Flickr was once a brilliant place to be. It was vibrant, active and the images excited everyone. The social traffic was incredible, the networking was years ahead of its time. Yes, Honan is right. Flickr is no longer that vibrant community. Clearly something has gone badly wrong. Yahoo! bought Flickr in 2005 and since then the incredible thundering waters of Flickr has quietened to a backwater. On top of that the recent technical fluffs that have come out of Flickr have not done anything to help it recover. It is drifting along with no commitment and only the occasional attempt at self-rescue.

Some of the other Internet power-houses of the moment have got the image bug. Facebook, once scoffed at images, and yet now can’t seem to get enough. The rumbling rapids of 500px seem to have captured the imagination of the worlds image professionals. It seems to be the place to lay out your wares. I think there may be some truth in what Honan says. Flickr is not healthy – but it is not dead either.

I think Honan shows some lack of understanding about corporations. Facebook is the big hit of the moment. Everyone looks to Facebook to take the next big step. I cannot see it lasting. They have already lost their definition, their precision. Their expansion is likely to become unwieldy and like many behemoths before them they will mire too. This is an almost inevitable result of the tendency towards giant-ism in corporates. It is part of the corporates life cycles. Flickr may be the first social networking site to be a casualty, although not fatally so (yet). However, lots more will go that way. I don’t think Yahoo! will rescue Flickr, but then Yahoo! does very little that is exciting.

Canon 5D III woe fixed with black tape!

Black tape fixes light leak in new Canon 5D mkIII

Black tape fixes light leak in new Canon 5D mkIII.
Image from lensrentals.com.

Electrical tape fixes the problem

Hands up if you have used sticky tape to fix something… yup, I guess most people have. Now top camera manufacturer, Canon, have too.

Earlier this year the new Canon 5D mkIII ran into trouble when a light leak became apparent behind an LED display. According to Lensrentals.com the tape fix is light-tight. Roger Cicala says in his latest posting, “Some people seem to think tape is a bad or cheap fix. It’s Not.” He goes on to say that this tape is extremely durable and the fix… “works flawlessly”. It “seems silly, but it’s logical and effective”.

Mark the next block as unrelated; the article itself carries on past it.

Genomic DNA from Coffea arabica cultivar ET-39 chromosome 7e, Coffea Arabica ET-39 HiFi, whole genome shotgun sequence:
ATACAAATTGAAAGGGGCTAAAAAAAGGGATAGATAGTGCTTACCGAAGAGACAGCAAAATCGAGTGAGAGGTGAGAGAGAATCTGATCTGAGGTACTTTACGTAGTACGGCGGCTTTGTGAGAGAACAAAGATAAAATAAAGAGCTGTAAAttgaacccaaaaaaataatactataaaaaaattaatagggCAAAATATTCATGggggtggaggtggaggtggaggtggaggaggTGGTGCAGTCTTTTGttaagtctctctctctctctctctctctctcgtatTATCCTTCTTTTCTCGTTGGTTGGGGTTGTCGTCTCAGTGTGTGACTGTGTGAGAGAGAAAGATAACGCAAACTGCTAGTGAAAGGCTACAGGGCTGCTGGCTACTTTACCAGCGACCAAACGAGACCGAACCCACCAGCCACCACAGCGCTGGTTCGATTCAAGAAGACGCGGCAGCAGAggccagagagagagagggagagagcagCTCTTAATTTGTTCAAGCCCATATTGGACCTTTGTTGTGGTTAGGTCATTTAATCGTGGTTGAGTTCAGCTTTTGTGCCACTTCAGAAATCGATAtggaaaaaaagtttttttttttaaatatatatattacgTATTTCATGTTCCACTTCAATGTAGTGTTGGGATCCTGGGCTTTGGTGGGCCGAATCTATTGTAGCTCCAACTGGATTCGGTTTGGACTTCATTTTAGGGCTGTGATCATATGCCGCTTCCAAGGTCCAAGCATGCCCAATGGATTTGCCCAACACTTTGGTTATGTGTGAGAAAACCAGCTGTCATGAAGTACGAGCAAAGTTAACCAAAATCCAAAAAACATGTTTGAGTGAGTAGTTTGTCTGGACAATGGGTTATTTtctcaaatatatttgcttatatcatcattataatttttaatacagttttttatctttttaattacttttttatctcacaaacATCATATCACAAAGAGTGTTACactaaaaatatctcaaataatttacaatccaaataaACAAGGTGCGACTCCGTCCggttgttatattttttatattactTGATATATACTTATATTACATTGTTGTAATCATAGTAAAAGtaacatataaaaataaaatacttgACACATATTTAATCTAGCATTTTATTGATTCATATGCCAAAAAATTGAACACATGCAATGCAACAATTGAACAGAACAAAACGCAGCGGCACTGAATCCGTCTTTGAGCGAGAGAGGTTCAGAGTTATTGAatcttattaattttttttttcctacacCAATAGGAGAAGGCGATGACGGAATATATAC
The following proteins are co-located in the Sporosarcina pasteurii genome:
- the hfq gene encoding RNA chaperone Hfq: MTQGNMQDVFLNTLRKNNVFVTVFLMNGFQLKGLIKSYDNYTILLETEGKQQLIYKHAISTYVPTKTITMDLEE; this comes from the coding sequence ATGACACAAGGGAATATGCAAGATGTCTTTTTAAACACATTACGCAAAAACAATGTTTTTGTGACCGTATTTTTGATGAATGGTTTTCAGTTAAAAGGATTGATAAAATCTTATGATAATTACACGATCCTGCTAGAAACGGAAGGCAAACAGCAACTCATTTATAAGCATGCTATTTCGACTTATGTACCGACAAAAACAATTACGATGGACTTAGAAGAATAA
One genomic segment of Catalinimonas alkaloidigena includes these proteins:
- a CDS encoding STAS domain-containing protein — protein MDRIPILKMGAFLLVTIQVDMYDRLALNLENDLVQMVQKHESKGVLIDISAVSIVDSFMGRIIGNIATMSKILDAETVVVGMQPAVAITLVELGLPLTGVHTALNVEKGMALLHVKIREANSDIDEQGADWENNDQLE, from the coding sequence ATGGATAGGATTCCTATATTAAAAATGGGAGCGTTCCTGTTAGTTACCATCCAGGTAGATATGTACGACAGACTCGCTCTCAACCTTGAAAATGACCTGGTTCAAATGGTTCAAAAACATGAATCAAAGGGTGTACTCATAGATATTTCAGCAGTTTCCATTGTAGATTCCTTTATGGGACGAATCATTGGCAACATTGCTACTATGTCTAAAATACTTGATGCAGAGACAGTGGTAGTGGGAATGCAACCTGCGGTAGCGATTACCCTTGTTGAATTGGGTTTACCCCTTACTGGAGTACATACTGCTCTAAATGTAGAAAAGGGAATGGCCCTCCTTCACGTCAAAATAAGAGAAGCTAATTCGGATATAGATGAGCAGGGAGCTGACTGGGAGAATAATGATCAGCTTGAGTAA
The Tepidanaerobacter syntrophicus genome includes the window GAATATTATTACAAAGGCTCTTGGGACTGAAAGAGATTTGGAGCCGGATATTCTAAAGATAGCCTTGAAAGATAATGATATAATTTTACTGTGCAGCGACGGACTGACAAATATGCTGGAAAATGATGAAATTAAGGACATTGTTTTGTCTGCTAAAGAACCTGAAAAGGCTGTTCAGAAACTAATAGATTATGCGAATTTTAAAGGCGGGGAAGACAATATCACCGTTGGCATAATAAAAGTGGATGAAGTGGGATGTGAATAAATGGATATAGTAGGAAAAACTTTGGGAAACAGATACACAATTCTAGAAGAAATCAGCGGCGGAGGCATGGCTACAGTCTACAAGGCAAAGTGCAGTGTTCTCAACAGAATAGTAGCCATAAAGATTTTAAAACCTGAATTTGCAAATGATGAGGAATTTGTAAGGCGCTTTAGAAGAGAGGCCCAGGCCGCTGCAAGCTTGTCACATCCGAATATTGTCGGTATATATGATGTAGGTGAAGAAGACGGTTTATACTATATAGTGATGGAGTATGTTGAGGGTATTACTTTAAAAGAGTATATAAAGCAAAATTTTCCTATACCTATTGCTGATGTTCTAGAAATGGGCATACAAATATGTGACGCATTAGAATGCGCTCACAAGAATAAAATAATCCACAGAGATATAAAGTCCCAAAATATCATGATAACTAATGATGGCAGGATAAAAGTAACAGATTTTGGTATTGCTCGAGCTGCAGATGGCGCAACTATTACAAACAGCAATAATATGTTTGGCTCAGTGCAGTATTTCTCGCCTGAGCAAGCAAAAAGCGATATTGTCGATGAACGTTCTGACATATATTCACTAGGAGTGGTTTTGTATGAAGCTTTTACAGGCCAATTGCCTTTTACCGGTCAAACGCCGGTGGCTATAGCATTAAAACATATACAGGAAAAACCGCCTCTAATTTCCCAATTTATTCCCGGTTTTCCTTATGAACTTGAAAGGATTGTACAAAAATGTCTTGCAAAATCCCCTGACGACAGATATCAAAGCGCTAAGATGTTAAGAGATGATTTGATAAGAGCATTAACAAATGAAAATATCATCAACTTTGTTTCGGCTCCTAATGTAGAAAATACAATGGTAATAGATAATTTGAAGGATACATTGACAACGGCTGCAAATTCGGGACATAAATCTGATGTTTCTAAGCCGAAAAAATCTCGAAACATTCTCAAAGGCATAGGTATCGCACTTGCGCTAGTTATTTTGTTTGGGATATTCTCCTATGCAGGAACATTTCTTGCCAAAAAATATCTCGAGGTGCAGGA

The problem does not undermine the testing process at Canon. It is not possible to test every scenario or new developments would never make it to the consumer at a reasonable price. We now know how unlikely the problem scenario is to arise. Canon have dealt with the issue confidently and quickly and are shipping with a simple fix. This sort of issue arises frequently in hi-technology first releases. There appears to be little reason to lose confidence in Canon. If your camera is affected Canon will fix the problem for you.

The light leak in the new Canon 5D mkII caused upset, production delays and delayed shipping. After investigation Canon issued a notice to assure users and offered to fix the problem free of charge. Independent scrutiny has confirmed Canons examination of the problem. The light leak skews the results of the automatic light meter readings. However, this only happens in extreme low-light/dark conditions. The use of auto-metering in extreme low-light is an unlikely scenario. Canon say that there is insignificant effect on exposure.